Contributing safety factors
•
The pilot became incapacitated and was unable to control and arrest the
helicopter's descent before it impacted terrain.
Other safety factors
•
The information contained in the pilot's aviation medical records did not
accurately reflect the pilot's medical history, elements of which may have,
if known, led to further medical testing and influenced the subsequent
renewal of the pilot’s Class1 Aviation Medical Certificate.
Other key findings
•
Responses given to questions on multiple Civil Aviation Safety Authority
flight crew medical questionnaires were inconsistently documented.
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- 20 -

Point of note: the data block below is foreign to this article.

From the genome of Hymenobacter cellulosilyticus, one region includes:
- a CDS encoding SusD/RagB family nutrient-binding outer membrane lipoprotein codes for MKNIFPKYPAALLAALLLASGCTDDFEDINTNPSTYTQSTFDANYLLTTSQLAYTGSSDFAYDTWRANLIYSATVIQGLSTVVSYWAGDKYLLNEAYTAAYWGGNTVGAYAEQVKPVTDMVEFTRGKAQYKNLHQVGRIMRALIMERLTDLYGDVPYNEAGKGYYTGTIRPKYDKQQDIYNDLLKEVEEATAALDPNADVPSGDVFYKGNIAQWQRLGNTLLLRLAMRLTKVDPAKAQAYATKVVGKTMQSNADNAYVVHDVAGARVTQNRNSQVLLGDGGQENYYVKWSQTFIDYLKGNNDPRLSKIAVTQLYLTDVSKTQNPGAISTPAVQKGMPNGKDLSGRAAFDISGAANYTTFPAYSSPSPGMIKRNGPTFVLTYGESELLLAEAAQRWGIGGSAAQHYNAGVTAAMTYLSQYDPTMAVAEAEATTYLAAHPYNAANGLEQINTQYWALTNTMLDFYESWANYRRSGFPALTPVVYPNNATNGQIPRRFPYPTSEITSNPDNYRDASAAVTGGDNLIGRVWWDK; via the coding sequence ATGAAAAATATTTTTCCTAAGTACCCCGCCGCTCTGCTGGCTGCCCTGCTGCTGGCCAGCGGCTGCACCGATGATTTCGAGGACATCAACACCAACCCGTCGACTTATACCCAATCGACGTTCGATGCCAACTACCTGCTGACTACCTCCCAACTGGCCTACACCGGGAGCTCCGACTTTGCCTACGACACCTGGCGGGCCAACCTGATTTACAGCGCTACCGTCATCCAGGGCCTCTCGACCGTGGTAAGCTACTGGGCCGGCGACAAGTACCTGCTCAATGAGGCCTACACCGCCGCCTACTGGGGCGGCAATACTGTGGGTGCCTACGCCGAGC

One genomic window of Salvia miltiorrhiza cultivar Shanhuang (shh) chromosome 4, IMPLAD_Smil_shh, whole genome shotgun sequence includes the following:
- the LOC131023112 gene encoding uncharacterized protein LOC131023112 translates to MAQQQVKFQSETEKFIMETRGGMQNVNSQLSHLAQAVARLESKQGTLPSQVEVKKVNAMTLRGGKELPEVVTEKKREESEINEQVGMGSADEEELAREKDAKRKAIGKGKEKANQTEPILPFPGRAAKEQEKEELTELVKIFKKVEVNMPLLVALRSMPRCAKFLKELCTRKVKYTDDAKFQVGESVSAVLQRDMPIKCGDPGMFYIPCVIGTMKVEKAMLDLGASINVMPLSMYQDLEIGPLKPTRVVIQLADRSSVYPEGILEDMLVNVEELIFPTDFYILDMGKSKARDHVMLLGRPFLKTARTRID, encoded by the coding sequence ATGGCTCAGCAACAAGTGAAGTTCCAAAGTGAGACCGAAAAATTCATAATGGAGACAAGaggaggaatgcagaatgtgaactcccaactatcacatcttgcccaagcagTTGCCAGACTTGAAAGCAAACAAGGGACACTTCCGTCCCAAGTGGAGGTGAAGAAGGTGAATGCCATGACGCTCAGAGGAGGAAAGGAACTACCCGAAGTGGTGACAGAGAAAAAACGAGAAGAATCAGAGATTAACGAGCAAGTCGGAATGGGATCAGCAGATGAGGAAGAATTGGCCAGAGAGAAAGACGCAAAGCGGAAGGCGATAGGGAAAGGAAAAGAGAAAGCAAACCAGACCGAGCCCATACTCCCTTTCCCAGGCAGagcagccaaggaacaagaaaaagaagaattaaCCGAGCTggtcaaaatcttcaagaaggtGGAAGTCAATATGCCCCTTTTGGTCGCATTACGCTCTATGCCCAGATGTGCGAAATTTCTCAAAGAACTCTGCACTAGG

SAFETY ACTION
The safety issues identified during this investigation are listed in the Findings and
Safety Actions sections of this report. However, whereas an investigation may not
identify any particular safety issues, relevant organisation(s) may proactively
initiate safety action in order to further reduce their safety risk.
All of the relevant organisations identified during this investigation were given a
draft report and invited to provide submissions. Although no safety issues were
identified during this investigation, the following proactive safety action was
advised by the Civil Aviation Safety Authority.
Civil Aviation Safety Authority
Guidance
The Australian Transport Safety Bureau advised the Civil Aviation Safety
Authority (CASA) of the reporting inconsistencies identified in the pilot’s aviation